Follow ServerWatch on Twitter and on Facebook

Next Page: What database options are available with WSUS?

Prev Page: Key Considerations for WSUS 6.2

What database options are available with WSUS?

WSUS requires a database to store update metadata and configuration information. WSUS can use one of the following databases: Windows Internal Database (WID) or Microsoft SQL Server database.

Windows Internal Database ships with the Windows operating system, and there are no additional license costs associated with it. Most organizations opt to use the Windows Internal Database to help reduce licensing costs, but it is important to note that WID will not work when installing WSUS Server in a load balancing/high availability scenario. As a result, you must choose the SQL Server database option when installing WSUS Server in a load balancing/high availability scenario.

In case you are planning to install a WSUS role on a computer that is separate from the database computer, take note of the following points:

  • The database server must not be configured on a domain controller.

  • Remote Desktop Services role must not be installed on the computer where the WSUS Server role is installed.

  • In case database and WSUS servers are in a different Active Directory domain, make sure you have a trust relationship between both the Active Directory domains.

Can WSUS Server traffic be load balanced?

In a large production environment, you will always set up WSUS on a Network Load Balancing cluster to increase the reliability and performance of WSUS Servers. If you want to set up WSUS in an NLB cluster, WSUS Server must be installed using the Microsoft SQL Database option.

It is important to note that updates that are stored locally on the WSUS Server must be available to all WSUS Servers that are sharing the same SQL database.

Is it necessary to connect WSUS to the internet to get updates from Microsoft Update Servers?

A WSUS Server can be configured in an offline mode. Generally, these WSUS Servers are called Disconnected WSUS Servers. In cases where a WSUS cannot connect to Internet to obtain updates directly from Microsoft Update Servers due to some corporate Internet policies, an offline WSUS Server can be installed.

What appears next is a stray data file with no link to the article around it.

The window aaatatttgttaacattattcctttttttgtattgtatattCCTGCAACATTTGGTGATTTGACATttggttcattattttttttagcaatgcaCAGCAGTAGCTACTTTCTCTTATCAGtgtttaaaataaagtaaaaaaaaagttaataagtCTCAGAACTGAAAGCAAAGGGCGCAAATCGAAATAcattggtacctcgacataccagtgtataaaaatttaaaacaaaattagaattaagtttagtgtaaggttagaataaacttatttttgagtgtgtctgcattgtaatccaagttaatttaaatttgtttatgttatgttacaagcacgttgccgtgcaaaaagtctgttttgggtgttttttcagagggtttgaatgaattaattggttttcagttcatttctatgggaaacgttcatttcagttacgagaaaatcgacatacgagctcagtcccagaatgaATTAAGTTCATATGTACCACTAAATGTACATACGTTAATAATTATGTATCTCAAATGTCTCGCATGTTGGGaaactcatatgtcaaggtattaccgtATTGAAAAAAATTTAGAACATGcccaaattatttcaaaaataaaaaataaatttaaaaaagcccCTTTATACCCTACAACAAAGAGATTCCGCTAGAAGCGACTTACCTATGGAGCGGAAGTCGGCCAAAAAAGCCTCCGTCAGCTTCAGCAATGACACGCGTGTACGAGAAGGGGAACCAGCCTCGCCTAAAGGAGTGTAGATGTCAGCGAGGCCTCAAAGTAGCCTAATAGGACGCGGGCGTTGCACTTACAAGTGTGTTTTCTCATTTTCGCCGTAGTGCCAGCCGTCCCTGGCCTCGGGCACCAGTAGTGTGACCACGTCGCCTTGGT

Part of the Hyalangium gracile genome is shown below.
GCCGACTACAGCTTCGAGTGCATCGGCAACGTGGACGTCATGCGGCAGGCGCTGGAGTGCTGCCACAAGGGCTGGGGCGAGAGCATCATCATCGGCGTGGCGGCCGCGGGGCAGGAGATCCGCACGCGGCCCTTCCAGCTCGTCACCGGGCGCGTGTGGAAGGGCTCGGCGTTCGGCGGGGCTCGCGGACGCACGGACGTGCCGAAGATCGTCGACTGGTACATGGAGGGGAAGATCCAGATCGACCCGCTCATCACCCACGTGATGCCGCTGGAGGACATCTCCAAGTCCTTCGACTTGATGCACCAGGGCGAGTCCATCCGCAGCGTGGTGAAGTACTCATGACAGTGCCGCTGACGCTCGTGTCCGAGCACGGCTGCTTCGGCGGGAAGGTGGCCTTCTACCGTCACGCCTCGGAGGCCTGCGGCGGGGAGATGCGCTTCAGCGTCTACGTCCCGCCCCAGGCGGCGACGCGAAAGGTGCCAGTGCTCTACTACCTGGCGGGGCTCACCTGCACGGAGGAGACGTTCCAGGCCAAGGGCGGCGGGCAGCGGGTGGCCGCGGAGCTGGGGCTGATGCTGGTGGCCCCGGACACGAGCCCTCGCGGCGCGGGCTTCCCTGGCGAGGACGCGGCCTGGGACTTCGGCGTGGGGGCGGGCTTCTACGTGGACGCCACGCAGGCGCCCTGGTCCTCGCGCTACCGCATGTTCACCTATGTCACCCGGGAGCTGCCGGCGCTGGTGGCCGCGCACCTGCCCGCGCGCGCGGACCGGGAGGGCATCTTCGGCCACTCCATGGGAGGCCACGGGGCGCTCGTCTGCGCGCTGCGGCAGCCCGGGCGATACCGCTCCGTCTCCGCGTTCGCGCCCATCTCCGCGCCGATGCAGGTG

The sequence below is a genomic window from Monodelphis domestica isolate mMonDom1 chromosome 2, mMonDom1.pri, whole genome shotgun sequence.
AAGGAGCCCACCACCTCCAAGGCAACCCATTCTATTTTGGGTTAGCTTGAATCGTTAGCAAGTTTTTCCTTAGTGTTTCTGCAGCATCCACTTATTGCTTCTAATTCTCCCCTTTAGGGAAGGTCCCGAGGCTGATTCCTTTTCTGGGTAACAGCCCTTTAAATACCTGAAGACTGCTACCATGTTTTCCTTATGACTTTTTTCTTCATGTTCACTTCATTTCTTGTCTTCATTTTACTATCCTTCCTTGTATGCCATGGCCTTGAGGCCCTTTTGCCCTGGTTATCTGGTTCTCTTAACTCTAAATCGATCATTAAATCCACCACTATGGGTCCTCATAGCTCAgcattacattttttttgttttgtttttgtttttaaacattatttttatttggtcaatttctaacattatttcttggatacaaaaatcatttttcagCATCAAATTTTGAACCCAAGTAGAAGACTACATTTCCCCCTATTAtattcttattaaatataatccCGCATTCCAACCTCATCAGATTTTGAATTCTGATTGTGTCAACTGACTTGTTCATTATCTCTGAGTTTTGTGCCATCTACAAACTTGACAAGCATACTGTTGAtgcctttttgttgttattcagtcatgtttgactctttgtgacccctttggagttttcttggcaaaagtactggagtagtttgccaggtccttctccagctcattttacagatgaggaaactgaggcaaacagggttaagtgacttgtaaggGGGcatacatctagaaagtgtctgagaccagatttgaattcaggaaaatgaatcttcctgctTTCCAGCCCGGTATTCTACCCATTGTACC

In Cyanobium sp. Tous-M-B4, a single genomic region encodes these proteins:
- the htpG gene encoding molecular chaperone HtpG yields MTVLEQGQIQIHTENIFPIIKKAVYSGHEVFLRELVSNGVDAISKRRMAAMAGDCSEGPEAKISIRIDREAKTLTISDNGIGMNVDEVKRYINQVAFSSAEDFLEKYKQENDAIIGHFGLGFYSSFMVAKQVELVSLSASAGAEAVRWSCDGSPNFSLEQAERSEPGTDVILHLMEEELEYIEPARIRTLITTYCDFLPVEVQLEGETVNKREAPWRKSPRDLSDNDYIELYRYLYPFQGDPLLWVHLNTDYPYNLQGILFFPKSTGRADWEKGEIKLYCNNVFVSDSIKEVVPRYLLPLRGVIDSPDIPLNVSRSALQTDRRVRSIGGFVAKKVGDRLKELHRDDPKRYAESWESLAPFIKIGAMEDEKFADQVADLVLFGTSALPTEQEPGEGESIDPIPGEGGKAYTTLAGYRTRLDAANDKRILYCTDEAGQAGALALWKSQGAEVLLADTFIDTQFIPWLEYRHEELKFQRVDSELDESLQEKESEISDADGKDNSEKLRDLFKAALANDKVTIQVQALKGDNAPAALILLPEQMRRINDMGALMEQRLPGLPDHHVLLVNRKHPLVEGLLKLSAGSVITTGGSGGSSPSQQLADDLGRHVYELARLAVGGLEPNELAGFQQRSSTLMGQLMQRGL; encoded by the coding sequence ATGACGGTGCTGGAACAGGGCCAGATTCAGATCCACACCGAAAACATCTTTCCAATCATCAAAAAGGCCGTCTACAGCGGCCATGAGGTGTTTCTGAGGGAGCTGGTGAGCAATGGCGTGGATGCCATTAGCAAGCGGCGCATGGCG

After downloading and testing updates on a WSUS Server that is connected to the Internet, administrators can export the content to an external hard disk and then import the contents to the WSUS Servers running in disconnected mode.

How many WSUS PowerShell cmdlets are available?

There are about 12 PowerShell cmdlets that are installed as part of a WSUS Server role installation. These PowerShell cmdlets are very helpful when you want to perform WSUS administrative or repeated tasks from a command prompt.

For example, you can use the Approve-WsusUpdate cmdlet to approve updates to be applied to client computers. Similarly, if you encounter a situation where you need to decline all the updates, you can use the Deny-WsusUpdate PowerShell cmdlet. As an example, the following command approves all updates that are unapproved with a status of failed or needed.

  • Get-WsusUpdate -Classification All -Approval Unapproved -Status FailedOrNeeded | Approve-WsusUpdate -Action Install -TargetGroupName "All Computers"

And to decline all updates, run the command below:

  • Get-WsusUpdate -Classification All -Approval Unapproved -Status FailedOrNeeded | Deny-WsusUpdate

Recommended for You







Nirmal Sharma is a MCSEx3, MCITP and Microsoft MVP in Directory Services. He has specialized in Microsoft Technologies since 1994 and has followed the progression of Microsoft Operating System and software. In his spare time, he likes to help others and share some of his knowledge by writing tips and articles on various sites and contributing to Solution IDs for www.Dynamic-SpotAction.com. Nirmal can be reached at nirmal_sharma@mvps.org.

Follow ServerWatch on Twitter and on Facebook

Prev Page: Key Considerations for WSUS 6.2